When it comes to charity organizations, every now and then we come across something so unique and impactful that we feel compelled to share it with our readers. The Africa Yoga Project is one of those organizations.
As you might guess from the title, the AYP works to bring yoga to African residents who might not otherwise have access to it. Co-founded in 2007 years ago by longtime Baptiste Yoga teacher Paige Elenson, who still serves as the organization’s director, the AYP focuses on the slums of Kenya, bringing yoga to people who largely live in abject poverty.
How It Came About: “The idea of the organization was manifested on a family trip to Kenya; I was on a safari with my family when I saw a group of acrobats doing handstands in the bush,” Paige tells StyleCaster. “I got out of the jeep without hesitation and joined them. I showed them some yoga poses and they loved it. They wanted more and continued to reach out to me once I went back to New York.
After some thought, I returned to Kenya to teach them yoga. I stayed with a few girls in the slums of Kenya. This was the first time I really experienced this extreme of poverty and it completely opened my eyes. I wanted to help. I started teaching yoga and had students traveling hours to get to my classes. This is when I decided to train teachers and then pay them for teaching classes. I wanted to train and employ the youth in Kenya.”
Why Yoga: The gut response to helping people living in adject poverty is often material: food, water, clothing, and all the other basic necessities for life are typically the first kind of aid given to any people living in underprivileged communities. But according to Bethany Lyons, yoga teacher, co-founder of Manhattan’s Lyons Den Power Yoga studio, and mentor in AYP’s teacher training programs, yoga has material effects and beyond.
“It’s this whole idea that instead of giving a person a fish, you’re teaching them to fish,” Lyons tells StyleCaster. “We’re not just going to send food or supplies; we’re going to give you leadership skills. I think yoga has a long-term affect that brings real possibility as opposed to a short term band-aid. For people living in abject poverty, the biggest problem isn’t that there’s no water, floors, etc. It’s really that there’s no hope that anything can change; there is no sight beyond, no possibility for them. They don’t see anything beyond what they know.”
Yoga, according to Paige, gives Kenyans the power to see possibility and ways out of there current living situation.
“I believe yoga is the greatest service to give someone to find what is inside of them, to see what is possible and provide the tools to transform their own life,” Paige tells StyleCaster. “If you are willing to commit and do the work, you can make a change.”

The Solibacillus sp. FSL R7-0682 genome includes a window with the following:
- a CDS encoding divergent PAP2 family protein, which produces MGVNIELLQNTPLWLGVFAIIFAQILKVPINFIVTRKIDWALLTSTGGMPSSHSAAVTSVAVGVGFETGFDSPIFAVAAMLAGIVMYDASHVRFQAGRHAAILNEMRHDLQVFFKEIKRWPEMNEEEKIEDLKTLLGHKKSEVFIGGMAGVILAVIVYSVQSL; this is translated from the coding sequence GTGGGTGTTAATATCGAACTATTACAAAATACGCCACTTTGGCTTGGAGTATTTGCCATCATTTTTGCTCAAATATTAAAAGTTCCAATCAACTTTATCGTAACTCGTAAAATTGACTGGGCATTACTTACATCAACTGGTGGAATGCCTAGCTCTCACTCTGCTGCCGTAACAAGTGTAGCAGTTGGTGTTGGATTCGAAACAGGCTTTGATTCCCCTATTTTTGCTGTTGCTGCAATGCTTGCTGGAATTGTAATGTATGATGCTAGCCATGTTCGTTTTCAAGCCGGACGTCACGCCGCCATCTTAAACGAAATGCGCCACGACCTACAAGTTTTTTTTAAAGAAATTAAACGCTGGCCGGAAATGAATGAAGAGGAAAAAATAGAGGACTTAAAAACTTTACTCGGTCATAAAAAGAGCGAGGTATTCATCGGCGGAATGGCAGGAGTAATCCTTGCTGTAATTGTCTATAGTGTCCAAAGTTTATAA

Economic Benefits: Beyond the mental health benefits of yoga, giving teacher trainings to young people in Kenya offers proven economic benefits: it not only gives them jobs as yoga teachers, but gives them the skill set to inspire other young yoga students to then pursue their own financial independence.
“Our biggest impact is that we are alleviating poverty by creating a market for yoga. There is a high level of poverty amongst the youth in Kenya. When I realized this, it is one of the main reasons I created the organization,” Paige tells us. “I wanted to create jobs through yoga. To date, we have trained more than 210 teachers for free. We employ more than 98 teachers that earn a living wage of at least $125 per month. These 98 teachers are reaching 6,000 people a week through the 350 free outreach classes. Even more, we are creating leaders by giving the youth an opportunity to step into their greatness and create a sustainable living.”
How You Can Help: While it might seem like only trained yoga instructors can really help build AYP and impact the lives of those they help, there are actually several ways normal everyday folks can contribute. AYP has ambassador and safari programs where you can go to Africa for a couple weeks to help out on a variety of projects based on the needs of the local communities (not all of them are yoga-focused).
If you do belong to a yoga community, you can sign up to lead donation-based classes to raise funds for AYP; you can also sign up to mentor an AYP teacher, like Bethany Lyons does. “The mentor program creates a bridge between our aspiring Kenyan teachers and individuals all over the world,” Paige explains. “It supports each Kenyan teacher’s outreach salary and professional development, fostering dynamic cultural exchange between yoga teachers worldwide.”
Learn More: AfricaYogaProject.org
Check out the trailer for the Emmy-winning Africa Yoga Project, “Practice: Change – The Africa Yoga Project Story” below!